Emerging Indian tech parks show how countries and states are creating their own ‘Silicon Valley’ like ecosystems

When I first started working in the technology sector in 1985, the ‘Mecca’ for the electronics industry was Silicon Valley in the USA – if you were a new graduate in tech, you would aspire to either working in Silicon Valley, or work for one of the big tech companies that had headquarters or offices in Silicon Valley.  There were many reasons for this, but one of the biggest ones was that the greater opportunities to be successful would be in the Bay Area – and also because electronic and software engineers in Silicon Valley were much better valued than most other places in the world, including the UK.

But now the scenario has completely changed. There’s no longer a need to go only to Silicon Valley to make your tech business a success. The world has become one big playground for the tech sector, where governments, large corporates and investors are nurturing, encouraging and supporting startups, entrepreneurship and innovation in their own back yard.  And you can connect with or collaborate with any other tech cluster in the world, thanks to the easy availability of information and global connectivity.

The UK witnessed a government desire to nurture tech entrepreneurship back in the dot com boom days around 2000 under the previous Labour government, which has continued under the present government.  In 2002 this prompted a team of us to co-found a magazine to support tech entrepreneurs, investors and advisors – some may remember The Chilli, as it was called, which became influential at the time as one of the first to provide practical guidance and advice for tech entrepreneurs.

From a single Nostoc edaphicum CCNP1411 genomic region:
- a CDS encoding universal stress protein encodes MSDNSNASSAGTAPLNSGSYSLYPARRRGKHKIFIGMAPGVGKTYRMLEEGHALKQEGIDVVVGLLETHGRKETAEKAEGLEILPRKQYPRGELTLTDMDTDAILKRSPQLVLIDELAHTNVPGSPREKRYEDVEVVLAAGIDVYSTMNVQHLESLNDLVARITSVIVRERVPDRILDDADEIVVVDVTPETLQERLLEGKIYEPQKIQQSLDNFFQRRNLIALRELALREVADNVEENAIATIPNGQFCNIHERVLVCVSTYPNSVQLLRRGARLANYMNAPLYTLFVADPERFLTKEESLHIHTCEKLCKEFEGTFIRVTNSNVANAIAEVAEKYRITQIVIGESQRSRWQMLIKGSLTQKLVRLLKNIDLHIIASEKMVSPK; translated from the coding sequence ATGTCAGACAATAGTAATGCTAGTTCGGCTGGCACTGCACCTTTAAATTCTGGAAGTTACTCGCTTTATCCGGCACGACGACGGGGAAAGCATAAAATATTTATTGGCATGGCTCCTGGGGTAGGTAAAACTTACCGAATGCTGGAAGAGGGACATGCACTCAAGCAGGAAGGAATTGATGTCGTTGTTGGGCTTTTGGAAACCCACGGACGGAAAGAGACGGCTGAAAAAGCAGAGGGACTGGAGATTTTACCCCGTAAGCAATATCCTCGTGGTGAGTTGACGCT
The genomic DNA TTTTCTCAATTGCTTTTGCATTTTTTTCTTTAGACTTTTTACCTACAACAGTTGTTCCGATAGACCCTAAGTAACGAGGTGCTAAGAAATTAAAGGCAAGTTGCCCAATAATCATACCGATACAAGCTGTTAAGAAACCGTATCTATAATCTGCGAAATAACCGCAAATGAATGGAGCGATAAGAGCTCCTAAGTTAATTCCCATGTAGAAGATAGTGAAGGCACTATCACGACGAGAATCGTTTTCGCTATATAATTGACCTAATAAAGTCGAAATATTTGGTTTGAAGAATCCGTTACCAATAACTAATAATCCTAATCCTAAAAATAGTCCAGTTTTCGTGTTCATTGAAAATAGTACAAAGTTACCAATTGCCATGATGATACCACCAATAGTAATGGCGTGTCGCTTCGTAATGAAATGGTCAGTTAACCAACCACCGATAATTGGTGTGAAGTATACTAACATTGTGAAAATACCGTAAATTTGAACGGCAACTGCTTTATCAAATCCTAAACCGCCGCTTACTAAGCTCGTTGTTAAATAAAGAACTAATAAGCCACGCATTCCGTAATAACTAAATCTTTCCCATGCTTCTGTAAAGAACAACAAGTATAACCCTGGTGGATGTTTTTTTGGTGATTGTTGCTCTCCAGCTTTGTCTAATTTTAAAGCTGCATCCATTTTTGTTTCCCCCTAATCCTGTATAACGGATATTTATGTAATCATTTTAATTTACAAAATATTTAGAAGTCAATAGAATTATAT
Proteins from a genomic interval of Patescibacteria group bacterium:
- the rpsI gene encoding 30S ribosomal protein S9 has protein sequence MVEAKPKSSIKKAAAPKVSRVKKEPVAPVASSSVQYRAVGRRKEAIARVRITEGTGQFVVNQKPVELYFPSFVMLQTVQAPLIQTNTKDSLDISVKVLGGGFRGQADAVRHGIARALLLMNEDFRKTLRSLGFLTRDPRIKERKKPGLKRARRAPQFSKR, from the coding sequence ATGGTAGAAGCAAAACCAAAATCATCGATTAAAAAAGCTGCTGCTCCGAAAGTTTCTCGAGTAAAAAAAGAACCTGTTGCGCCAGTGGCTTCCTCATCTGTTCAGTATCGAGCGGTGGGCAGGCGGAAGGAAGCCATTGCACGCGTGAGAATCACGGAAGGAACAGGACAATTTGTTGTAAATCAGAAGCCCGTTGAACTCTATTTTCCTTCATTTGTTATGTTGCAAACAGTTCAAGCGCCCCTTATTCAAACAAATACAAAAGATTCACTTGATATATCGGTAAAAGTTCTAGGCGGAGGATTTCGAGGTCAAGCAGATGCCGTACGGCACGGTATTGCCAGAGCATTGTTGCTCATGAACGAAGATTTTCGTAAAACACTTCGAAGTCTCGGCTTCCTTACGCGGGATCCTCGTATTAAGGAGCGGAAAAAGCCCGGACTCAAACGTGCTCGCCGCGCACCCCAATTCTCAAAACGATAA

Tech parks, incubators, accelerators growing all over the world

As I mentioned, now things are different, not just in the UK, but in all parts of the world. As a snapshot to illustrate this, in the last two years, my travels have taken me to the USA, Brazil, India, Egypt and Libya.  In Brazil, government is now putting money into programs like Startup Rio, and tech incubators and accelerators are popping up everywhere. In Libya, although not much is happening at the moment due to the troubles, during my visits there I witnessed a huge ambition to grow its own tech startup parks, with some serious government backing. In Egypt, the tech scene there is also emerging as a challenger to some of the top electronics and IT clusters in the world.

And in the USA every state is trying to create its own innovation ecosystem with the same amount or vigour as you’d see in many other countries – for example, in the state of Arizona alone there are some 50 incubators and accelerators, with many high growth companies emerging from them. Just recently, Silicon Valley Bank committed to lend or invest at least $100M to technology and life science companies based in Arizona over the next five years.  According to Fast Company magazine, Arizona is the top-ranked state for entrepreneurial activity.

Hyderabad – aiming to be India’s tech startup capital

Wherever you go in the world, there is a serious ambition to grow tech startup ecosystems – this is what prompted Richard Wallace and myself to co-create The Next Silicon Valley magazine, to illustrate places around the world that are trying to emulate the success of Silicon Valley.

For a long time, India could claim Bangalore as the ‘next Silicon Valley’.  But now, we are seeing many other clusters that are emerging in India as vibrant tech startup clusters that could challenge its position.  This month, the Telangana information technology minister K Taraka Rama Rao said that the first phase of what is claimed to be India’s biggest technology incubation centre, spread over 80,000 square feet at the IIIT (International Institute of Information Technology – Hyderabad) campus is expected to be ready by the end of this year.